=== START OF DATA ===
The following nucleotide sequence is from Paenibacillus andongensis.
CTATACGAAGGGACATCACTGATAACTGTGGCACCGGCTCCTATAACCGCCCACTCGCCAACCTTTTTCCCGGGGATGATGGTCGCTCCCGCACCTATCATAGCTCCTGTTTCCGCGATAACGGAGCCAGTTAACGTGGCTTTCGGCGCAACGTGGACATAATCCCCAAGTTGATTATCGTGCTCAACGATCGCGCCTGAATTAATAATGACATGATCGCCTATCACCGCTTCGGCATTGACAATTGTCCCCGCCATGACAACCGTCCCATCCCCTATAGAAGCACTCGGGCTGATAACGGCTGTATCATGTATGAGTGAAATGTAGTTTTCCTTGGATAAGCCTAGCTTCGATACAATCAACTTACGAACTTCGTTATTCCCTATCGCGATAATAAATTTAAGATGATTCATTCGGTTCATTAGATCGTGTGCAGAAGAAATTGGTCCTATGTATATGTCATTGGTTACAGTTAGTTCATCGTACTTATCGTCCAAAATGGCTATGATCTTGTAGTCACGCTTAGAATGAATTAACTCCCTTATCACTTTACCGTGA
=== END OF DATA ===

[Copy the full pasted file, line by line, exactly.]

The following nucleotide sequence is from Paenibacillus andongensis.
CTATACGAAGGGACATCACTGATAACTGTGGCACCGGCTCCTATAACCGCCCACTCGCCAACCTTTTTCCCGGGGATGATGGTCGCTCCCGCACCTATCATAGCTCCTGTTTCCGCGATAACGGAGCCAGTTAACGTGGCTTTCGGCGCAACGTGGACATAATCCCCAAGTTGATTATCGTGCTCAACGATCGCGCCTGAATTAATAATGACATGATCGCCTATCACCGCTTCGGCATTGACAATTGTCCCCGCCATGACAACCGTCCCATCCCCTATAGAAGCACTCGGGCTGATAACGGCTGTATCATGTATGAGTGAAATGTAGTTTTCCTTGGATAAGCCTAGCTTCGATACAATCAACTTACGAACTTCGTTATTCCCTATCGCGATAATAAATTTAAGATGATTCATTCGGTTCATTAGATCGTGTGCAGAAGAAATTGGTCCTATGTATATGTCATTGGTTACAGTTAGTTCATCGTACTTATCGTCCAAAATGGCTATGATCTTGTAGTCACGCTTAGAATGAATTAACTCCCTTATCACTTTACCGTGA